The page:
Anecdotally it’s well known by home insurance providers. It can be in the form of a window unintentionally left open, accidental damage to an expensive carpet, failing to insulate water pipes for winter, or failing to keep up with reasonable property maintenance: an individual’s behaviour contributes to the property risk, over and above the usual perils of wind, rain, water or other damage.

Whether they know it or not, lying in a home insurance application can be costly for the consumer, and to an increasing degree insurers have the tools to know more about the policyholder – and other individuals living in the property – to determine various factors for certain types of risk.

So interestingly, when we surveyed UK insurers recently on how they perceive the behavioural risk from individuals in the home, there is a wide polarisation between those insurers who already use this type of additional data on property occupants other than the policyholder (and who see value in it) and those who do not (and who perceive only a little value).

Our recent research* amongst 77 leading home insurance providers found that almost six in ten of them (57%) perceive that an individual’s behaviour is a factor, to some extent,  in driving home claims. Only 14% of insurers believe that it’s not a factor.

Most insurers perceive that there is opportunity to better understand behavioural risk, and that majority sees the value in doing so.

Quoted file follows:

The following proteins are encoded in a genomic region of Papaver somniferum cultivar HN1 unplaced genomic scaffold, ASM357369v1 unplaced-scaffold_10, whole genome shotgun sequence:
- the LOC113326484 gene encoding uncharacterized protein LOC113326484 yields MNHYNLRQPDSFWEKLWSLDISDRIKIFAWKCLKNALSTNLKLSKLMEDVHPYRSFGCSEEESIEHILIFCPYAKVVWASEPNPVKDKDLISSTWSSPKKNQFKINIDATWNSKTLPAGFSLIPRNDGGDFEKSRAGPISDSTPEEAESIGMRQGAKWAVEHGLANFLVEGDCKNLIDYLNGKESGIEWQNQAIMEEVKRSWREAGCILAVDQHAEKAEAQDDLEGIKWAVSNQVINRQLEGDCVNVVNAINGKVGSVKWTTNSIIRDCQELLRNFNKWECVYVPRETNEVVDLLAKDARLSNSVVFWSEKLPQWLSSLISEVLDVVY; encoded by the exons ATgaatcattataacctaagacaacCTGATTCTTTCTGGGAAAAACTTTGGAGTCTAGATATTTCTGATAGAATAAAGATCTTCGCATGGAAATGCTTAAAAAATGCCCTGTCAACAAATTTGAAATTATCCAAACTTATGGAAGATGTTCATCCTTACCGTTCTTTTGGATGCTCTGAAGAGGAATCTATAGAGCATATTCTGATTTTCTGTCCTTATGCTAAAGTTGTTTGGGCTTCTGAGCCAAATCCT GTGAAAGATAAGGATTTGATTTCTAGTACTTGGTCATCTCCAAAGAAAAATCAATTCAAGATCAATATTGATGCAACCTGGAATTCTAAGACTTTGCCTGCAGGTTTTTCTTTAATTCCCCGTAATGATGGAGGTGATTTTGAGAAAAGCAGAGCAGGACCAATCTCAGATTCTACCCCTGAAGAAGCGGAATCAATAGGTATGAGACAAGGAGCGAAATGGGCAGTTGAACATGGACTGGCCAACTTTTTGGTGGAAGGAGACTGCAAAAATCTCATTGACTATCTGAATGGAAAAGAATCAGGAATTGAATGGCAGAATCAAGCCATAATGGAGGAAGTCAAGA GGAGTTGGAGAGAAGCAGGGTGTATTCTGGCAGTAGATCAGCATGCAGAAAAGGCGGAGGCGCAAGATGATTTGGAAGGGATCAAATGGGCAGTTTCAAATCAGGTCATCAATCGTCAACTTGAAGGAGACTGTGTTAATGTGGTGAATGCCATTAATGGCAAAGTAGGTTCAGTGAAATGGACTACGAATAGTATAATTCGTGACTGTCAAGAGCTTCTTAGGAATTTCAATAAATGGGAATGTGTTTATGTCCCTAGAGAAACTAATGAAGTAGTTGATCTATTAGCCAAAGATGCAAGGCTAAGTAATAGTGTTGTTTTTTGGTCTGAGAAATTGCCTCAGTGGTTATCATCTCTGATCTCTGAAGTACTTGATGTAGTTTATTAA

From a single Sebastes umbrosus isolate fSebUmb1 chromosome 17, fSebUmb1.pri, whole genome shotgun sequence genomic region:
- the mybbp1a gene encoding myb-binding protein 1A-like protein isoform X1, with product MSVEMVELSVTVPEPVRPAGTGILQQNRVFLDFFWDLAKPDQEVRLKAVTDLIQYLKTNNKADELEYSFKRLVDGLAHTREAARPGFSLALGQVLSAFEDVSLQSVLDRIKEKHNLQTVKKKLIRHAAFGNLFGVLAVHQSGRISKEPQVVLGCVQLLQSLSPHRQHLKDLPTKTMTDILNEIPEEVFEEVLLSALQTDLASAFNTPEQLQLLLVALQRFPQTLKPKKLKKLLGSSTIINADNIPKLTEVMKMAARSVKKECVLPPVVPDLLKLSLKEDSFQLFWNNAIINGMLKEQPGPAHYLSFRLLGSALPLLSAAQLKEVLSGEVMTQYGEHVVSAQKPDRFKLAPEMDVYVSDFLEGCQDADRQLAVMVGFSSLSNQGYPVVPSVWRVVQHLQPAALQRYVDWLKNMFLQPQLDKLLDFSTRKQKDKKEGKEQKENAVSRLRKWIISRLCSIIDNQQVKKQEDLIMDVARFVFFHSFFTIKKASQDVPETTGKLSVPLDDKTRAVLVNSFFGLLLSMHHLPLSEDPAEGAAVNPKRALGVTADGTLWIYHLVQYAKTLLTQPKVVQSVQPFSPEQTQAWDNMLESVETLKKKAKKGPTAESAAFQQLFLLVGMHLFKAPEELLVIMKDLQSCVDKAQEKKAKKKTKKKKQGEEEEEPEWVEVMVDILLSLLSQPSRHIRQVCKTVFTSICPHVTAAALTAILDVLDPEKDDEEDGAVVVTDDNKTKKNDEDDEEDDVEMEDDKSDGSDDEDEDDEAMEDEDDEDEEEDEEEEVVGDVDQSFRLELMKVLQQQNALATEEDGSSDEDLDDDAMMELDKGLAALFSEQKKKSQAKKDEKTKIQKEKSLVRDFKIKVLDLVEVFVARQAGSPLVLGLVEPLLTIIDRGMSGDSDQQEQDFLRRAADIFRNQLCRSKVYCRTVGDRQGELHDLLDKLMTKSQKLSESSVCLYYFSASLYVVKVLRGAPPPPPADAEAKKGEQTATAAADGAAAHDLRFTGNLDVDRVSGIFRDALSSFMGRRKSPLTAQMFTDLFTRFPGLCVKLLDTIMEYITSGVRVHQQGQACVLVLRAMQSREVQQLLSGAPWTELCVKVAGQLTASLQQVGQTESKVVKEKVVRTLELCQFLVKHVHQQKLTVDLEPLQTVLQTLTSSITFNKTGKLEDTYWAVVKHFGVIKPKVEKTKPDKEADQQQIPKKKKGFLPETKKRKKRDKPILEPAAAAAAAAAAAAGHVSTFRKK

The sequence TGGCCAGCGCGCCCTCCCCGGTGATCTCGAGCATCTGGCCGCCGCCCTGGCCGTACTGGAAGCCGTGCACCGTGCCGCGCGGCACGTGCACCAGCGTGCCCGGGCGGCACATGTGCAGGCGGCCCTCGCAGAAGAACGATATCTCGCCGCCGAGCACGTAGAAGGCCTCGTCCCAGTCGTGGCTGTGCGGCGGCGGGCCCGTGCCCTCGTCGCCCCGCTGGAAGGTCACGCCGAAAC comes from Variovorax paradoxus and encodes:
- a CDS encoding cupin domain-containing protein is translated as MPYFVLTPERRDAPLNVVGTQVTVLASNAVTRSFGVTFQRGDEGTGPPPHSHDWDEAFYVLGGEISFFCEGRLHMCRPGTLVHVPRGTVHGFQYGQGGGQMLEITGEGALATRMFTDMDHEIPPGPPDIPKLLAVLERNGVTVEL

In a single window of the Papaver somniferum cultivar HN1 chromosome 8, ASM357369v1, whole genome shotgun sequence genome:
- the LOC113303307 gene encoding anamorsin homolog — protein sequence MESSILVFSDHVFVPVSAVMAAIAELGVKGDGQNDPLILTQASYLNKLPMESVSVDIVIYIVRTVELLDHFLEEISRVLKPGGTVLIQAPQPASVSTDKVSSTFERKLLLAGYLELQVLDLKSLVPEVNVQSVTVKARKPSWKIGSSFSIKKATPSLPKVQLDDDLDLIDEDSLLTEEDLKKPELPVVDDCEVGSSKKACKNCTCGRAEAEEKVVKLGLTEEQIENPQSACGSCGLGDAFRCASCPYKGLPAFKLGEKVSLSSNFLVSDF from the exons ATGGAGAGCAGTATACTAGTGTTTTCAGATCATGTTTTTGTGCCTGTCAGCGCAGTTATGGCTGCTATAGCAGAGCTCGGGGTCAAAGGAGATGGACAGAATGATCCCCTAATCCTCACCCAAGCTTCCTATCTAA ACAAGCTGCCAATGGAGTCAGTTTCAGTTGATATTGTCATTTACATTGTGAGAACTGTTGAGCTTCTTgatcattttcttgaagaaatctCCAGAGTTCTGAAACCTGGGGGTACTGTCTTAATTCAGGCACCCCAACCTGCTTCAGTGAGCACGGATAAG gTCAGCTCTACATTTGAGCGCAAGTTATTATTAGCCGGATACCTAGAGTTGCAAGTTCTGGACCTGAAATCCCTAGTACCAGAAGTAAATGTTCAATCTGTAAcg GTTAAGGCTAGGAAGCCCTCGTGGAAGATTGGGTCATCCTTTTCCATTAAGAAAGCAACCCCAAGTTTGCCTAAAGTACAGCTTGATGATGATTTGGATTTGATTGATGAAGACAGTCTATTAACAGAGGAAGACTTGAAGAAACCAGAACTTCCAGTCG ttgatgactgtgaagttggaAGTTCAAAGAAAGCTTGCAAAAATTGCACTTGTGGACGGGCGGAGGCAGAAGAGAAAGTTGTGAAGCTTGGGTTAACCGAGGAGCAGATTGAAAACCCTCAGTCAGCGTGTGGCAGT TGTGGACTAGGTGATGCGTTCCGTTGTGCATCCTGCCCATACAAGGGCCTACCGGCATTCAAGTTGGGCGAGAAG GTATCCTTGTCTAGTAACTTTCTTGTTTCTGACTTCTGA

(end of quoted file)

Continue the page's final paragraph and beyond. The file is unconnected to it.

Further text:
In another recent blog article, we called it the ‘four Ps’ of property insurance: people, property, place and prior claims. Home insurance providers are used to ingesting rich data sources on some of these risks, such as property and place, but there are clear information gaps when looking at the other elements of people and prior claims.

It appears that what we could call industry inertia and lack of awareness, lack of access to data on individuals beyond the policyholder – and technology limitations – are barriers to ingesting additional data on more people such as credit, custom insurance risk scores, and past bankruptcies.

Wide range of views on ‘people risk’

When we asked insurers about whether they see value in applying this type of risk data to property occupants outside of the policyholder, specifically to assess and price risk at point-of-quote, it uncovered a wide range of views.

  • 20% of home insurers who already use credit say credit data on other home occupants is extremely valuable (this figure is nil for home insurers who don’t use credit)
  • 49% of home insurers who already use credit say credit data on other home occupants is very valuable (this figure is 6% for home insurers who don’t use credit)
  • 22% of home insurers who already use credit say credit data on other home occupants is somewhat valuable (this figure is 59% for home insurers who don’t use credit)
  • 9% of home insurers who already use credit say credit data on other home occupants is not very or not all valuable (this figure is 35% for home insurers who don’t use credit)

Overall, public records was perceived as having slightly more business value than credit data.

  • 31% of home insurers who already use public records say public records data on other home occupants is extremely valuable (this figure is 2% for home insurers who don’t use public records)
  • 34% of home insurers who already use public records say public records data on other home occupants is very valuable (this figure is 18% for home insurers who don’t use public records)